Also included in the 2023 FWS report are breeding population estimates for six common duck species groups from the Eastern Survey Area, which covers eastern Canada and the northeastern states from Virginia to Maine.
In that survey area, mallards checked in at 1.20 million breeders in 2023 (down fourvpercent from 2022's 1.254 million and down six percent from the LTA); wood ducks at 1.00 million (no change from 2022 and up 11 percent over the LTA); American black ducks at 0.732 million (up eight percent from 2022's 0.676 million breeders and six percent above the LTA); mergansers at 0.949 million (down one percent from 2022's 0.954 million and up 24 percent over the LTA); goldeneyes at 0.848 million (up 28 percent from 2022's 0.655 million and up 28 percent over the LTA); ring-necked ducks at 0.660 million (down three percent from 2022's 0.679 million and down five percent over the LTA); and green-winged teal at 0.386 million (up 17 percent from 2022's 0.330 million and up nine percent over the LTA).
While today’s much anticipated annual report gives biologists, wildlife managers, and hunters a good look at where the breeding population stood a few weeks ago, it doesn’t give those stakeholders a complete look at this year’s overall picture concerning North America’s duck population and the fall flight that will be produced in a few weeks.
To that end, Dr. Frank Rohwer, president and chief scientist of Delta Waterfowl noted that there’s still more to consider when figuring out this year’s waterfowl numbers puzzle.
“We don’t hunt the breeding population,” Rohwer said in a news release. “We hunt the fall flight, which is made of the breeding population plus this year’s duck production. Duck production is the key to the upcoming hunting season.”
Rohwer and others with the Bismarck, N.D. based conservation group still believe there is reason for optimism this fall if you have a retriever, a garage full of decoys, and plans for a few early morning visits to the duck blind.
That hope is based on rains after the WBPHS survey was completed, precipitation that Delta Waterfowl believes should boost duck production in key areas of the prairie pothole region, including North and South Dakota and southern Saskatchewan.
“I think duck production is going to be a much better picture than what we’re seeing in these survey numbers,” Rohwer noted. “The Dakotas got rain in late May after the pond count data was assessed, and then we’ve had intermittent rain throughout the summer.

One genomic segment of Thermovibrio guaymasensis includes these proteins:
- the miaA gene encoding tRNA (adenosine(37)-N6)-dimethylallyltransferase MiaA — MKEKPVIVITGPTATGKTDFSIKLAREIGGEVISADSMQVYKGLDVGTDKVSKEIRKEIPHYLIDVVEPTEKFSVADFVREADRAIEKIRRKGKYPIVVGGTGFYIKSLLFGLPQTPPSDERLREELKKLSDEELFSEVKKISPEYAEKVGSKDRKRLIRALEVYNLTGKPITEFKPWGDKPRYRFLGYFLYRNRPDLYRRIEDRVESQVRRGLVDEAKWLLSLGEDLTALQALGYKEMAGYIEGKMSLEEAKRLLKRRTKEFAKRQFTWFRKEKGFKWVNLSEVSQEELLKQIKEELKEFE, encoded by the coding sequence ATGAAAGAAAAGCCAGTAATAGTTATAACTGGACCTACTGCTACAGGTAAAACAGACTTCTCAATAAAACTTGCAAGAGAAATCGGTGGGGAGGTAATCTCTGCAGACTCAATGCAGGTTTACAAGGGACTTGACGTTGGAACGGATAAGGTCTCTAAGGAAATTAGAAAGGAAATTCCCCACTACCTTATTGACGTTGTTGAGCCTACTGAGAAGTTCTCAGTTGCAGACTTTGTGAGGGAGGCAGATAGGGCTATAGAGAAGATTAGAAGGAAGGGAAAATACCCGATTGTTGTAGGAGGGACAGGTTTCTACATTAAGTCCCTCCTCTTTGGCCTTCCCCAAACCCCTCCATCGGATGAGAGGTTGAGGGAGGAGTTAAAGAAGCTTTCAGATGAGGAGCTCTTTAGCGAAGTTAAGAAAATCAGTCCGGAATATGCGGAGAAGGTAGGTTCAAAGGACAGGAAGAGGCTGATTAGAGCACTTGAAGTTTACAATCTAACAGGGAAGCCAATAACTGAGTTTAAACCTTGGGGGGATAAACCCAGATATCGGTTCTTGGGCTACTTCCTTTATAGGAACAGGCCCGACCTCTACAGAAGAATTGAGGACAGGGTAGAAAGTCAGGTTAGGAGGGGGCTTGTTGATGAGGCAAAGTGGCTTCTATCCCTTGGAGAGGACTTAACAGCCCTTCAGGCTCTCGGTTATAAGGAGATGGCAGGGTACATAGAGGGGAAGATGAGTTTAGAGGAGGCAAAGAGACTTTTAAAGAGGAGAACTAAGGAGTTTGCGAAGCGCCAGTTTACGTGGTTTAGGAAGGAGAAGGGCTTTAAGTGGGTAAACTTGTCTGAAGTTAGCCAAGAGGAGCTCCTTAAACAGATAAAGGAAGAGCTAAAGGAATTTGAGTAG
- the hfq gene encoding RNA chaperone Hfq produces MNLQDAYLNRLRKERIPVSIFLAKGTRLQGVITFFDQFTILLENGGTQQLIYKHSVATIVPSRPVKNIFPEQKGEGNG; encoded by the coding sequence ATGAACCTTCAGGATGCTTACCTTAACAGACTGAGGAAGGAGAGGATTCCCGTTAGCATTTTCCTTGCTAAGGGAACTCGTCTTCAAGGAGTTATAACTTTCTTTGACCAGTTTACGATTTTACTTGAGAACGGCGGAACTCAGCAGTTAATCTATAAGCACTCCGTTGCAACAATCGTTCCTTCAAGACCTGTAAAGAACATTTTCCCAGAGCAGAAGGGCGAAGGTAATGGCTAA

“Many areas of the key PPR breeding grounds stayed relatively wet, and that’s really good for renesting and duckling survival—two of the big drivers of duck production. Saskatchewan started the spring with better water conditions than in 2022, and summer rains helped keep that water later in the nesting season than we have seen in recent years. I was impressed by the number of blue-winged teal broods I saw in southern Saskatchewan in July.”
And while water and the habitat conditions it drives are the most important factors in each year's WBPHS report, Delta Waterfowl officials note that there are other considerations that will factor into this year's waterfowl production, one of those being fewer predators on the landscape after last year's harsh winter in the Dakotas and southern Manitoba. With fewer raccoons and skunks out there, that could mean fewer predators on the landscape and better nesting success and recruitment for the ducks that hatched out broods.
"The Dakotas got a lot of snow in early November, and winter never let up until mid-April,” said Mike Buxton, who directs Delta Waterfowl's Predator Management Program. “We never had that winter thaw. It was a long, hard, cold winter. Any animal that wasn’t in tip-top shape going into the winter probably had it rough.”
DU’s waterfowl scientists also point out that another reason for guarded optimism is based on reports from waterfowl managers and wildlife disease experts of partner agencies, who so far don’t have any expectations of a significant impact of Highly Pathogenic Avian Influenza (HPAI) on duck populations this year after last year’s HPAI outbreak.
That being said, this year’s news on duck breeding population declines certainly brings concerns for biologists and hunters after several years of previously good to even record breaking breeding population numbers. That illustrates the ongoing need for investment in wildlife and waterfowl conservation efforts.
"Lower than expected numbers in this year's survey reinforce the need for wetlands conservation as habitat continues to be lost across the continent," said DU CEO Adam Putnam. "For over 86 years, DU has focused on North American wetlands and grasslands that sustain healthy waterfowl populations, and support clean water for people, too. As much as we have accomplished, these data confirm we have more work to do."